Thursday, October 16, 2014
Saturday, September 13, 2014
And so do I...
I will just talk instead on what would be the impact of Scotland's impending independence to the royal family.
There are properties of the royal family in Scotland and most of the titles of its senior members are tied with the Scottish territories and history. The Queen's husband, Prince Philip,carries the title of the Duke of Edinburgh, a noble house that honors the capital of Scotland. The Queen's heir-apparent, Prince Charles, the Prince of Wales, has a secondary title of Duke of Rothesay, which had been used by the heir-apparent to the Scottish throne before the personal union of Scotland and England. The Queen's second son, Prince Andrew, the Duke of York, has a second title of Earl of Inverness, a Scottish Earldom and so Prince William, the Duke of Cambridge, who has a secondary title of Earl of Strathearn, another Scottish Earldom.
The fate of these titles might also depend on the extent of Scotland's draft of their constitution should the majority will vote for yes. It might be allowed to retain as their courtesy title, but will never use officially when they will visit Scotland. Prince Charles when in Scotland is always address as Duke of Rothesay, this will not be the case from then on if Scotland will officially separate from the United Kingdom,
The royal family has private properties in Scotland most prominently Balmoral Castle, the Queen's summer retreat. It is not part of the crown property as it is traditionally private and usually inherited by the monarch's eldest son. If Scotland will declare independence this will not be turned over to the government but this will be subjected to the government policies on real estate properties.
Scotland's move to become independent might set a precedent to Wales and Northern Ireland and the palace courtiers wanted to avoid this at all cost. Though the Queen is said to be just civil with the issues and does not want to influence the poll, her courtiers are singing a different tune and the palace machines seemed on the front line.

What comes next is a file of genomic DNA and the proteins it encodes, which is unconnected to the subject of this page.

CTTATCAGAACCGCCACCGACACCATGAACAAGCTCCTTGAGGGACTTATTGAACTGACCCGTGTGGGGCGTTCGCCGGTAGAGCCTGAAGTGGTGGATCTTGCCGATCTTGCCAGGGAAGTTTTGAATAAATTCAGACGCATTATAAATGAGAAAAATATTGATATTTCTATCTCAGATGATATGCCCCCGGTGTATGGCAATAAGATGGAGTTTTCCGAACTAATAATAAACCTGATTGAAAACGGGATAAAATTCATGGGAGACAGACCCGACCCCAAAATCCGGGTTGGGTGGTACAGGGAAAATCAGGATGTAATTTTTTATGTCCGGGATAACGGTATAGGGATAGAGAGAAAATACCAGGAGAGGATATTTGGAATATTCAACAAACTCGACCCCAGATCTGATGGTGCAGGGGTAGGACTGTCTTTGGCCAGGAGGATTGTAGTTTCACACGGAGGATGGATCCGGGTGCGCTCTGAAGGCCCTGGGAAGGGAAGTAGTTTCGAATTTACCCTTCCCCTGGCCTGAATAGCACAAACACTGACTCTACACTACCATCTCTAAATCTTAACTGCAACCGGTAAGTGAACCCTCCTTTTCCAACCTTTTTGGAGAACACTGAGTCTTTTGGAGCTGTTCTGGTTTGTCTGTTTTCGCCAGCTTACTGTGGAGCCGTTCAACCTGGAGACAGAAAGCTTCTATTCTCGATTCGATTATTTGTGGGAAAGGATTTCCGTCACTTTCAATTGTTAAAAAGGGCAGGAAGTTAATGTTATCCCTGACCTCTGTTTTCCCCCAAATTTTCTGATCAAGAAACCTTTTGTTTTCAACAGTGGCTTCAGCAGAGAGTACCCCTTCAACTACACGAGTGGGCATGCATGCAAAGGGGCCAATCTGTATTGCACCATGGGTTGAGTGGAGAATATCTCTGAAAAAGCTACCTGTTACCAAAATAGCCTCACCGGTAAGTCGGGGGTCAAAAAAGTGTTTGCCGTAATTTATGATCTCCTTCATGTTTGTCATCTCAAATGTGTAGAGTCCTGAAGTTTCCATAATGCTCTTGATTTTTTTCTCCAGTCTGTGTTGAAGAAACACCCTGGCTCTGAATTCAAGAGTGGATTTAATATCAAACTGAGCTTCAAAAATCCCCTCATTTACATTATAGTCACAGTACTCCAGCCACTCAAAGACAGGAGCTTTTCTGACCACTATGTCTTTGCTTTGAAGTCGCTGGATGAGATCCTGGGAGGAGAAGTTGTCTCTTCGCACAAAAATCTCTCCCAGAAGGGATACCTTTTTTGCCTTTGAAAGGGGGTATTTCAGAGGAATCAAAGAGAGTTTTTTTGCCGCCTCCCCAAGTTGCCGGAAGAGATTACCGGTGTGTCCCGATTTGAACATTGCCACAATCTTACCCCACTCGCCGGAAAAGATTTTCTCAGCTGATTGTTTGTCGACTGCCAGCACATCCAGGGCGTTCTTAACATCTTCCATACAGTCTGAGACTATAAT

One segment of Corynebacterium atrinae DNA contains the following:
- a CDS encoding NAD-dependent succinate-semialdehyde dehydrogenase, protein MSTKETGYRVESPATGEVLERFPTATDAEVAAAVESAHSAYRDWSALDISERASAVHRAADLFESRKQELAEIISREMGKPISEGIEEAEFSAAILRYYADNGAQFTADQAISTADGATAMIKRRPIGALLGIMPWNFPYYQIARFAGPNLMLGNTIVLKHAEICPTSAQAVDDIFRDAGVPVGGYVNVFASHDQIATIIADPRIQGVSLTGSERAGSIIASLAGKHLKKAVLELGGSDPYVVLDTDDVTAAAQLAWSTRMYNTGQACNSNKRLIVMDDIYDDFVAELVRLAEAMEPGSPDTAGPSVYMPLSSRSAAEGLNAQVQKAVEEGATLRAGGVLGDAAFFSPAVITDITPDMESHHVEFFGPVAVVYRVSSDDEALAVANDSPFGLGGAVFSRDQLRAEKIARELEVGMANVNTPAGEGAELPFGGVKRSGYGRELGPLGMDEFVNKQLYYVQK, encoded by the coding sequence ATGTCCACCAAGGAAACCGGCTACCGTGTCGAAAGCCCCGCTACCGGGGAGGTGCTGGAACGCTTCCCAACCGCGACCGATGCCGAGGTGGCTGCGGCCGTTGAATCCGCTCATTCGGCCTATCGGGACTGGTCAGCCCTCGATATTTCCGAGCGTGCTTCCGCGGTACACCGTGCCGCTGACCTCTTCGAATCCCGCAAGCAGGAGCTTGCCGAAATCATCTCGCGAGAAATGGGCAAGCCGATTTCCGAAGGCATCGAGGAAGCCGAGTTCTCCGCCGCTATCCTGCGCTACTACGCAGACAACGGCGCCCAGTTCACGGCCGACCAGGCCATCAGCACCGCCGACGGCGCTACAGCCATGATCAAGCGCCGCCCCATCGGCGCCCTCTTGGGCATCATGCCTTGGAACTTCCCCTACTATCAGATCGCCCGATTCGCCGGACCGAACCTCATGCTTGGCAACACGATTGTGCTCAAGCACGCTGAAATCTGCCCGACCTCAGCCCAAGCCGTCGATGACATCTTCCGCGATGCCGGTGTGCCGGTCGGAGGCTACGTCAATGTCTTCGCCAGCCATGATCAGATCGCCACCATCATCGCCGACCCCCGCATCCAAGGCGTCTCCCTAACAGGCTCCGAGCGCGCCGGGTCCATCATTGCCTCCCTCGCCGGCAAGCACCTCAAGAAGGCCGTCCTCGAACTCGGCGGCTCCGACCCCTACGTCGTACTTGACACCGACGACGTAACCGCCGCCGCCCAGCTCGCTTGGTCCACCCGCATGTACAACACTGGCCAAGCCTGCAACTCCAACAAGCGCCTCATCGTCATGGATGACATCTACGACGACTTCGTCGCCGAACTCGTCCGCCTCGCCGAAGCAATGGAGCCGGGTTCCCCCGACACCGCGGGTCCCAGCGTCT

Just weeks before the poll is held, the palace announced that the Duke and Duchess of Cambridge are expecting their second child. The timing of the announcement was notorious and it was being viewed by some analysts as a contingency plan to catch up with those who want to stay under the turf of the British Kingdom.
Royal babies provide delight to the subjects and whatever news related to royal infants bring inspiration. I might be accused as insensitive or hostile, but I am referring to history. Royals never actually announce pregnancies unless being provoked by the media or if the "baby bump" is already evident, thus, the surprise announcement of the Kate's pregnancy is a sort of a rubbish. She could be pregnant but can the palace wait for her abdomen to show some bumps before they hastily made an announcement?
I remember when she was pregnant with Prince George, they tried avoiding the pregnancy issue and waited months before the palace confirmed the speculations. And now, before the media could print a single speculation on the changes of her body, a surprise announcement came up.
Oh, just an opinion....
Saturday, August 2, 2014
This story will be included in my upcoming e-book: European Royals: The Tale of Madness and Controversies
The King was brought to Berg Castle south of Munich after he was deposed but found dead on the following day in the Lake Starnberg. His death puzzled historians as the King was a good swimmer and the water was only deep waist. No water was found on the lungs of the King during the initial autopsy supporting earlier speculation that he was murdered. Years later, one note of a lone witness was revealed providing evidence that King Ludwig II was shot to death when he tried to escape.
Until the modern age, the life of this peculiar Bavarian monarch was a subject of curiosity that many royalists, including scholars, had expressed interest to conduct further studies on his reign and personal circumstances.
Saturday, July 12, 2014
Europe has new Queen Consorts, both young, vibrant, highly cultured and glamorous, whose sudden ascent to fame as Their Majesties is attributed to the abdication of their respective parent-in-law.